Bellarmine College Preparatory

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Bellarmine College Preparatory
960 West Hedding Street


Coordinates 37°20′32″N 121°55′07″W / 37.342172°N 121.918542°W / 37.342172; -121.918542Coordinates: 37°20′32″N 121°55′07″W / 37.342172°N 121.918542°W / 37.342172; -121.918542
Type Private, College-prep, Day
Motto Men for and with Others [1]
Religious affiliation(s) Roman Catholic (Jesuit)
Patron saint(s) Robert Bellarmine
Established 1851; 168 years ago (1851)
Founder Fr. John Nobili, S.J.
Status Active
CEEB code 053080
President Chris Meyercord
Principal Kristina Luscher
Faculty 180 lay, 11 Jesuits
Grades 9-12
Gender Men
Enrollment 1,625 (2009–2010)
Average class size 25.5
Student to teacher ratio 12.3:1
Campus size 25 acres (100,000 m2)
Campus type Urban
Color(s) Blue      and      White
Athletics 34 teams in 13 sports
Athletics conference West Catholic Athletic League (most sports)
Peninsula Athletic League (in lacrosse)
Skyhawk Conference (in rugby)
Mascot Bellarmine Bell
Team name Bells
Accreditation Western Association of Schools and Colleges
Publication Bellarmine Political Review (newsmagazine)
Written Echo
(literary/art magazine)
Newspaper The Bell Online
Yearbook The Carillon
Endowment US$57.6 million
Tuition US$20,350 (2017–2018)

Bellarmine College Preparatory is a private, Jesuit, all-male preparatory school in the College Park neighborhood of San Jose, California. Founded in 1851, Bellarmine and its sister San Jose Catholic girls school, Notre Dame High School, are the oldest secondary schools in the state.[citation needed]

Bellarmine is a Catholic school within the Diocese of San Jose[9] and sponsored by the Society of Jesus.


Bellarmine has its origin in 1851[10] when Father John Nobili, S.J., founded Santa Clara College for elementary, secondary, and college age students. This structure continued until 1903 when the elementary grades were discontinued.

In 1912 Santa Clara College became Santa Clara University and the high school division became Santa Clara Prep. In November 1925, Santa Clara Prep purchased the old campus of the College of the Pacific in the College Park neighborhood of San Jose for $77,500 and moved from the Santa Clara University campus to its new location. The school colors changed from the red and white of Santa Clara University to blue and white to honor Mary, the Mother of Jesus. In 1926 the school opened its doors with only 200 registered students. At the same time, its name was changed to Bellarmine at the prompting of Archbishop of San Francisco Edward Joseph Hanna, who suggested that the school honor Cardinal Robert Bellarmine, a Jesuit of the sixteenth century who had recently been canonized a saint and declared a Doctor of the Church.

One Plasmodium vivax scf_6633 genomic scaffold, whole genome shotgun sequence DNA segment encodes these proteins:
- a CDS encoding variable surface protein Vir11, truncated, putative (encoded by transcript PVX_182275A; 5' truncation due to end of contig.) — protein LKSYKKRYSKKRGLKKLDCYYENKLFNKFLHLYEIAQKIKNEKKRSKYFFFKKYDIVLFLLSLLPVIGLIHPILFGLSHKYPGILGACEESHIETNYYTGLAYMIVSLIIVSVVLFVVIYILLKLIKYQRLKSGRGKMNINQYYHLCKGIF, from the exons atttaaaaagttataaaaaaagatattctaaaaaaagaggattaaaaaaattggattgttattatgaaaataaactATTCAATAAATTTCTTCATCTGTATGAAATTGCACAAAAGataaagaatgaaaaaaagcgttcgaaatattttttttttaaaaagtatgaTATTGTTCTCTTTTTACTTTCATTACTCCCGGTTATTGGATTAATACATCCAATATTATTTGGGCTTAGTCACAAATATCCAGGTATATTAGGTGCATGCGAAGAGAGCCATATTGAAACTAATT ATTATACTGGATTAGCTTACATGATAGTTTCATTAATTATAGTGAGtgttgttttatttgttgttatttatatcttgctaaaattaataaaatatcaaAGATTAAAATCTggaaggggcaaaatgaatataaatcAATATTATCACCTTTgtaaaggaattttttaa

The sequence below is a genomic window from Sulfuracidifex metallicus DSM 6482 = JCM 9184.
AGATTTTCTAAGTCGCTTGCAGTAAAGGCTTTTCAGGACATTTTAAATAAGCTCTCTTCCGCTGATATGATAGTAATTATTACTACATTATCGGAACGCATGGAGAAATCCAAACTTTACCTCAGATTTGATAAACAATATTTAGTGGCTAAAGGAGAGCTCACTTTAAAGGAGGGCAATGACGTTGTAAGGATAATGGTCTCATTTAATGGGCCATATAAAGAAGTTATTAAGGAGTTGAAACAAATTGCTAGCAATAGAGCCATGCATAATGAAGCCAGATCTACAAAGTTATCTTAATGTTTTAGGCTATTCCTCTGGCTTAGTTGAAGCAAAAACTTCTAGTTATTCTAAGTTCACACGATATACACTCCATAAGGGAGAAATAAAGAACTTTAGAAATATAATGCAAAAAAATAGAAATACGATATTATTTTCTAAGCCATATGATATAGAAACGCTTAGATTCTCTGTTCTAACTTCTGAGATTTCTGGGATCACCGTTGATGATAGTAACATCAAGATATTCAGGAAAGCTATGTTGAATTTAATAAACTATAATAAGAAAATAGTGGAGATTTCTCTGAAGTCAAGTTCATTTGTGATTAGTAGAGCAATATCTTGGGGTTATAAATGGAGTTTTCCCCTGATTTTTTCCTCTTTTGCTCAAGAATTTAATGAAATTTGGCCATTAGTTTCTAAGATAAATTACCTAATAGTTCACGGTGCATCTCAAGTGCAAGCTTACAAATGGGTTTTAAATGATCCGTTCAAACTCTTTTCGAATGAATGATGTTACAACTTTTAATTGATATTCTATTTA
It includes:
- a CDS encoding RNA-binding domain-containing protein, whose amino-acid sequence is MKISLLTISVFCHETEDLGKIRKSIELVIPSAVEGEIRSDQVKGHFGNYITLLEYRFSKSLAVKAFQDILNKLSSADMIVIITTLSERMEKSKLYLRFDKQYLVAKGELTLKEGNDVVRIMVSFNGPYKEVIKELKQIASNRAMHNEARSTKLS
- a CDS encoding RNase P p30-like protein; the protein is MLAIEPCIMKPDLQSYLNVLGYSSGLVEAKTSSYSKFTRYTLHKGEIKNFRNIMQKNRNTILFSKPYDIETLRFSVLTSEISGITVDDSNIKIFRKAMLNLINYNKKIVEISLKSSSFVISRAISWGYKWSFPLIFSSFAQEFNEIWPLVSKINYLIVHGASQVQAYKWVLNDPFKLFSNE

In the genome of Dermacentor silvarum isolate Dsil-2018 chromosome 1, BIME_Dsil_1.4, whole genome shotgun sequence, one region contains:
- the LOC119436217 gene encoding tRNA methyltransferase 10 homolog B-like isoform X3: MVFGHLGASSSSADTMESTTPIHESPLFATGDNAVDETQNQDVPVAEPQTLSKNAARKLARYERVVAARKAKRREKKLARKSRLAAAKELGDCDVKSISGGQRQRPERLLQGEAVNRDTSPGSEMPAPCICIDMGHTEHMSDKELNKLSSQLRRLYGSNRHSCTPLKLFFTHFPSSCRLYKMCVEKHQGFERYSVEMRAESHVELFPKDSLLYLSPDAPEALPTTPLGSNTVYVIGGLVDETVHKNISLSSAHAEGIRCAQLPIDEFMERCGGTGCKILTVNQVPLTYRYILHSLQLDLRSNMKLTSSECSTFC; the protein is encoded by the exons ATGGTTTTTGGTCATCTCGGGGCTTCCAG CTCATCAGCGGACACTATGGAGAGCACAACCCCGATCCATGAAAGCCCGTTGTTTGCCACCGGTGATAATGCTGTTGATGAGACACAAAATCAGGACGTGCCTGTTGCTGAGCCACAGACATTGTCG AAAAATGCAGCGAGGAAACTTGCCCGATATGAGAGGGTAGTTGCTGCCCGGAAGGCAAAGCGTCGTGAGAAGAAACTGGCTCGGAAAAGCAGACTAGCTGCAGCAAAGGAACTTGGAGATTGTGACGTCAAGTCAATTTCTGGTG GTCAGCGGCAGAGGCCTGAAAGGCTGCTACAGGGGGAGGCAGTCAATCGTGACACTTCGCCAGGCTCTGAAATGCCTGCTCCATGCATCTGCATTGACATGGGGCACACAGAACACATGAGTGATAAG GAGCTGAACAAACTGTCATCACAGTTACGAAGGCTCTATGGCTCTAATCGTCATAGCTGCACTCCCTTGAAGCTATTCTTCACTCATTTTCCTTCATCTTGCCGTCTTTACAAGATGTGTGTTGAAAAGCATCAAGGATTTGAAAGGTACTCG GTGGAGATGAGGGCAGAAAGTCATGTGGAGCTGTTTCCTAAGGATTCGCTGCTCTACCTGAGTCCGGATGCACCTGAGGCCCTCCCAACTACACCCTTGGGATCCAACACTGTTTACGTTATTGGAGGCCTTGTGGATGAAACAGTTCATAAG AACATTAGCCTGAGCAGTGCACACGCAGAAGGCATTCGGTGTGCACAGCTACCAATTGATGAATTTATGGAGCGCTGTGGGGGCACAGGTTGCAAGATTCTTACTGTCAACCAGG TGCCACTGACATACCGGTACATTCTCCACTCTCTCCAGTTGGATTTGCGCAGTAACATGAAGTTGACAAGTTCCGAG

The oldest building on campus is Berchmans Hall and was used as a dorm for seniors. The building is named for St. John Berchmans, a Jesuit seminarian who died in 1621. The house was built for Charles B. Polhemus[11] in 1916 and was originally at Stockton Avenue and Taylor (then called Polhemus) before being purchased and moved by the school to its current location at Elm Street and Hedding in 1946.

For almost 20 years the number of students remained at 200 until the school needed to increase its student population and improve its campus buildings. Fr. Gerald Sugrue, S.J., was given this task and began the process which would lead the school into the post-war era. The old College of the Pacific buildings were replaced by new classroom buildings, the Schott Academic Center, a library, St. Robert's Jesuit Residence Hall, Vincent O'Donnell Residence Hall, Samuel L. Liccardo Center, Wayne Valley Memorial Gymnasium, James A. Carney Science Center, the Leontyne Chapel, and Matthewson Hall. Bellarmine was a boarding school until the 1982–1983 academic year, when the O'Donnell dormitory was converted to classroom and administrative functions. Bellarmine's enrollment has grown to more than 1,500 students from all parts of the San Francisco Bay Area. In 2001, Bellarmine celebrated 150 years of educating young men in the Jesuit tradition. In 2010, the Sobrato Center for the Humanities and the Arts was opened, a building that includes numerous classrooms and a new theater. Also in 2010, the Schott Academic Center was demolished, and at the beginning of the 2011-12 school year Bellarmine dedicated its new Lorry I. Lokey Center, housing math, religious studies, and social science courses. A new student life center that contains counseling and resource centers opened in 2012. A newly renovated baseball diamond opened in 2013 and in 2014 a new wrestling building erected from where the old fitness center stood.


The curriculum requires coursework in English, mathematics, social studies, science, foreign language, fine arts, physical education, and theology, while additional courses in computer science are available. Bellarmine also provides an honors and Advanced Placement program, preparing students to take more than 24 AP tests.